Dolores Hidalgo, Birthplace of National Independence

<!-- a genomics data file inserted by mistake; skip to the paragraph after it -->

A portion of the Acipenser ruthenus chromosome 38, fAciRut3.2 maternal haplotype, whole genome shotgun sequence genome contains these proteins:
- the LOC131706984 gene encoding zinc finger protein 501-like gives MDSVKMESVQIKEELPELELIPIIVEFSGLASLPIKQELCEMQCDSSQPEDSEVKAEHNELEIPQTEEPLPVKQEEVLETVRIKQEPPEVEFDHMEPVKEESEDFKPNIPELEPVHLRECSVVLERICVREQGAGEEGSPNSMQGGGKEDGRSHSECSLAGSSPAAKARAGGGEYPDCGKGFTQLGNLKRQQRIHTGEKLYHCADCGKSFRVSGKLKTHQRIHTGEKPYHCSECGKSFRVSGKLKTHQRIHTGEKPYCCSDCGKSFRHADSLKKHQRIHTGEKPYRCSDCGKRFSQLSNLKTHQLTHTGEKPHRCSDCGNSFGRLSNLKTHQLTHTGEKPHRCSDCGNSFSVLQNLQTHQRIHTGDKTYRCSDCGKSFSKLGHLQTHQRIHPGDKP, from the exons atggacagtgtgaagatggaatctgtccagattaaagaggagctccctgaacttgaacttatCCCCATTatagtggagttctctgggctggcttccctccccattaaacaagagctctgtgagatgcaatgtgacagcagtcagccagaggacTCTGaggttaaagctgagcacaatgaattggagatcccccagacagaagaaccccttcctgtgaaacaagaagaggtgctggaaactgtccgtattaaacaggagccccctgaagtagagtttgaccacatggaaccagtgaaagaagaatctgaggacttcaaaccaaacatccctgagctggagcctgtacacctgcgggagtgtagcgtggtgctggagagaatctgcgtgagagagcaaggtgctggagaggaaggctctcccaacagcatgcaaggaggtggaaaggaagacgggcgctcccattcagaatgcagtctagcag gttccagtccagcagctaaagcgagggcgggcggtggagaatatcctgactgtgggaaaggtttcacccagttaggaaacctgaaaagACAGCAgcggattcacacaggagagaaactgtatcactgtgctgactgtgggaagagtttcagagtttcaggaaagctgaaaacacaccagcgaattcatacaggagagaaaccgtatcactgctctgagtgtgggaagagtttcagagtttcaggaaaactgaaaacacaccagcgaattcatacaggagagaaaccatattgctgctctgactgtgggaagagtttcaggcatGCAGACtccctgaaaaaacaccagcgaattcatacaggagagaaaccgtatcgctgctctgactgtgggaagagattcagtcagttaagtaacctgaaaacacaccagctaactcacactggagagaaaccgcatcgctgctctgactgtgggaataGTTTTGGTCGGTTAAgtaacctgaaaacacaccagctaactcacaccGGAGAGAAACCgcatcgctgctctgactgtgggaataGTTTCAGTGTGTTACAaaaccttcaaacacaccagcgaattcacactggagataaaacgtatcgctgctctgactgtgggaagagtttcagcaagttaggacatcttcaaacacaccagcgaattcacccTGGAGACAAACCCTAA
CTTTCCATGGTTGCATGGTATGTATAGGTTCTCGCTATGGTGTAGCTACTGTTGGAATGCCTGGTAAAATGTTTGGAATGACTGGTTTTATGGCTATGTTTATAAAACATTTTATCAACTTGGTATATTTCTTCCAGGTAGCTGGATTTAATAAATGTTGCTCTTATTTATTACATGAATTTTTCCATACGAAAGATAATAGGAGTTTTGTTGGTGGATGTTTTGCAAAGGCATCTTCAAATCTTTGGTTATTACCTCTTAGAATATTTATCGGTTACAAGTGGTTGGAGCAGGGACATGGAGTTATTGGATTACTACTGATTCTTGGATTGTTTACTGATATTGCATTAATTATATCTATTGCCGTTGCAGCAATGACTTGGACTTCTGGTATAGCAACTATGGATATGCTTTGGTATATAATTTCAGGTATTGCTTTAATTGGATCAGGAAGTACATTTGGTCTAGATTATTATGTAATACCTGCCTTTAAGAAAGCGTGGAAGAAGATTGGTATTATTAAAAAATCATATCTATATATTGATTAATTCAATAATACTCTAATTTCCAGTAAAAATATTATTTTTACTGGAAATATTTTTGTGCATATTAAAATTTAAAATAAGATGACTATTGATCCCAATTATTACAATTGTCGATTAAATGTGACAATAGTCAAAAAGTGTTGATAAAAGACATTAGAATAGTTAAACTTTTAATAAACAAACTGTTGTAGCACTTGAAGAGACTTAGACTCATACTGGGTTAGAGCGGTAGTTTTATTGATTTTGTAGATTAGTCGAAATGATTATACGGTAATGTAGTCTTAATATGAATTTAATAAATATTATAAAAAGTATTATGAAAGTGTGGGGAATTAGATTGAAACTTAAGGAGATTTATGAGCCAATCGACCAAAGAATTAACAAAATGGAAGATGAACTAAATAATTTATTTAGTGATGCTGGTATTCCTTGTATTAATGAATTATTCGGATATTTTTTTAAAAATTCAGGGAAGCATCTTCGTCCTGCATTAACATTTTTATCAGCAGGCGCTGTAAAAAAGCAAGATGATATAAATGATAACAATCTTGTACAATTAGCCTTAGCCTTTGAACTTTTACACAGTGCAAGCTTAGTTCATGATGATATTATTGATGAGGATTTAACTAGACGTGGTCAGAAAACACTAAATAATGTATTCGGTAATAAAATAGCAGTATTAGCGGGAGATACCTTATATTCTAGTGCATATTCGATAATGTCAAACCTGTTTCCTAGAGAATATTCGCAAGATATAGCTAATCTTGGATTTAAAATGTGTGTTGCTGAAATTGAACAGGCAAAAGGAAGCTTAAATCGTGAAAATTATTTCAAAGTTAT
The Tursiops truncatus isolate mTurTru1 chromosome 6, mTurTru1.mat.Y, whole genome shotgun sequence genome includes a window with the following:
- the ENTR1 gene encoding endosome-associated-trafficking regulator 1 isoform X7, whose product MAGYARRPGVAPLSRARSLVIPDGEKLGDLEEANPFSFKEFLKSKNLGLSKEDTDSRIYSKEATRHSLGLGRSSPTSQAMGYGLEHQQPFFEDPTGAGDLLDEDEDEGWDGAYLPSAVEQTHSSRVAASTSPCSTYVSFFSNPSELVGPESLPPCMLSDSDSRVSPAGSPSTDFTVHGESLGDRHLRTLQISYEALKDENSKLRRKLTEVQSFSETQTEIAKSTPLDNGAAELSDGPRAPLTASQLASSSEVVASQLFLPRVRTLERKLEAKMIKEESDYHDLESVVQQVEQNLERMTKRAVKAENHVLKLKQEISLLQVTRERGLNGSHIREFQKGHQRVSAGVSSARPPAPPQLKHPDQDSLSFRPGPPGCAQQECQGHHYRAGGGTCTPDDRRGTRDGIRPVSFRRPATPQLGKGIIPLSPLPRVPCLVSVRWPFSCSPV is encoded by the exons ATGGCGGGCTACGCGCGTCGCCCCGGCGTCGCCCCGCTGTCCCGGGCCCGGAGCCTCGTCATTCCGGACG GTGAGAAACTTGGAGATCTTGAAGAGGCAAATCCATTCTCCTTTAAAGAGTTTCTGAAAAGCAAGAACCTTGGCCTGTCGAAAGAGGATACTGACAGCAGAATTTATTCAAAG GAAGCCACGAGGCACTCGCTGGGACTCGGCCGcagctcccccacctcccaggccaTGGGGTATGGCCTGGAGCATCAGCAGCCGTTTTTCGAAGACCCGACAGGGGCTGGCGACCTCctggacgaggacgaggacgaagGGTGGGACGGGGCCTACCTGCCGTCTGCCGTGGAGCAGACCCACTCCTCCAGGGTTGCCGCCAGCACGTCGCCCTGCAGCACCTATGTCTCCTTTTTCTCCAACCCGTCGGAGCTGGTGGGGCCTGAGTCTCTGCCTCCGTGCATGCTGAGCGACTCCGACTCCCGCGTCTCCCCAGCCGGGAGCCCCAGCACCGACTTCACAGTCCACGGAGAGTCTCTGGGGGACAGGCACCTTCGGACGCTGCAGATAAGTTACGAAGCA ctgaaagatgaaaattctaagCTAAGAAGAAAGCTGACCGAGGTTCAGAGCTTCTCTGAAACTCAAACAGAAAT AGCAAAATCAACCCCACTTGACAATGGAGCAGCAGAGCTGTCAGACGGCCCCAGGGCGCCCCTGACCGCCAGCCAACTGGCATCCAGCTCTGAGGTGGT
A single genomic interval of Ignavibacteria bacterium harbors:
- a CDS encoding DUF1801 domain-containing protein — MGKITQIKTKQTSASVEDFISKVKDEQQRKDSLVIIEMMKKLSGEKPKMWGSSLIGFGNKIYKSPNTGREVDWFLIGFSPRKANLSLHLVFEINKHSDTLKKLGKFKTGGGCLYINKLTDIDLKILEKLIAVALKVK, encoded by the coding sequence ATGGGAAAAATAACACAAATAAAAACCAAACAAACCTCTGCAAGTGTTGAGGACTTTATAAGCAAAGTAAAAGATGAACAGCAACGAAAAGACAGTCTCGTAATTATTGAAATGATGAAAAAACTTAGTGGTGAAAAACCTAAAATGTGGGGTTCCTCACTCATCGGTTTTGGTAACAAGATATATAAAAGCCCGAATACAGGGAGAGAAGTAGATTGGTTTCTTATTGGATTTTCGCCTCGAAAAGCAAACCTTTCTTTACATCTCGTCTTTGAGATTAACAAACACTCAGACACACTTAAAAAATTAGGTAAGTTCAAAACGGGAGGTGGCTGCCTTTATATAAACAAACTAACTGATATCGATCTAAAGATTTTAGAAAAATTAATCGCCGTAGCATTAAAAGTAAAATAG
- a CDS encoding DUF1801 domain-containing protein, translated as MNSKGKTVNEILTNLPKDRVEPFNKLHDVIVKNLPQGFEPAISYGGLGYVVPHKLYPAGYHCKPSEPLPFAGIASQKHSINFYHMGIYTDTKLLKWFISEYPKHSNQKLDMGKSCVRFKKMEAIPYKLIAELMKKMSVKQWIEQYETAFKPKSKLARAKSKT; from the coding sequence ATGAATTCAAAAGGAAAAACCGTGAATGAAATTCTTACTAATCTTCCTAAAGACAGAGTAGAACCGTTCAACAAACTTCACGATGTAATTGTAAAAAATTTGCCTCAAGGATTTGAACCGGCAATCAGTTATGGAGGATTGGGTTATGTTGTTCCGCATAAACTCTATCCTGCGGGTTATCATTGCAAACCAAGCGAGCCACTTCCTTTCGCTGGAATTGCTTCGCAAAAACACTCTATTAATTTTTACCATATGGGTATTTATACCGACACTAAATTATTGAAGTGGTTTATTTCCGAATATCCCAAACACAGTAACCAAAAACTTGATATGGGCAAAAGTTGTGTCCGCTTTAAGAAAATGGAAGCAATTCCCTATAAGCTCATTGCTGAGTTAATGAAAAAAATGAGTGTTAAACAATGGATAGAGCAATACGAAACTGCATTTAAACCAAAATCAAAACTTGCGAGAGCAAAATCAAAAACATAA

Its full name is Dolores Hidalgo, Birthplace of National Independence; it is in the State of Guanajuato. It got this name because the atrium of its parish church was the place of the famous Grito de Dolores, where Priest Miguel Hidalgo y Costilla summoned the people to go up in arms against the Spanish regime in September 1810. The main economic activities of this small population are tourism, crafts, grapevines and sheep but it is especially famous for its pottery in Talavera style. Its climate varies between temperatures of 99º F and 38º F throughout the year. The House-Museum of Miguel Hidalgo y Costilla is where he lived and still preserves his furniture. This ancient mansion from the end of the XVIII century now recreates the era’s ambiance and exhibits personal objects, documents from the War of Independence, priestly clothes, a Virgin of Guadalupe banner, the first edict regarding the abolition of slavery and a funerary urn with Hidalgo’s remains. Also of great importance is the House of Abasolo, where Juarez lived in 1863 and Maximiliano in 1864. In homage to Hidalgo, Allende, Aldama and Abasolo, a monument was built to the Heroes of the Independence. It is also crucial to see the imposing monument to Miguel Hidalgo built at the end of the XIX century. The Parish Church of Our Lady of Dolores is the largest church in the city and one of the finest examples of the last stage of Mexican colonial baroque. Its atrium witnessed the Grito de Dolores. Every September 15, this is where a representative of the president reenacts the shout for independence, while the president does the same at Mexico City’s zocalo. According to legend, Hidalgo took the gold leaves that were to cover this temple’s altarpiece in order to help finance his cause. The Museum of National Independence exhibits documents from the War of Independence and is were Miguel Hidalgo imprisoned the Spaniards that were living in Dolores at the beginning of the struggle. It constantly hosts important temporary exhibits by multiple artists from around the world. The City’s administration is hosted in what was once the house of Mariano Abasolo and where he was born in 1784. One of the most important personalities of the Independence, he rebelled together with Hidalgo and Allende against the Spaniards. Inside there are murals representing the city’s history and a replica of the bell that summoned the people on the morning of September 16, 1810. This city is named Dolores in honor of the religious order of Our Lady of Dolores, that settled on the north of the State of Guanajuato for converting the Otomi Indians living in Cocomaca or “place where herons are hunted”. And it has the name of Hidalgo in honor of Don Miguel Hidalgo y Costilla, father of Mexico’s Independence. The Mausoleum of José Alfredo Jimenez holds the remains of this famous singer-songwriter and was constructed to commemorate his XXV death anniversary. Artículo Producido por el Equipo Editorial de Explorando México. Copyright Explorando México, Todos los Derechos Reservados. Foto: jj.figueroa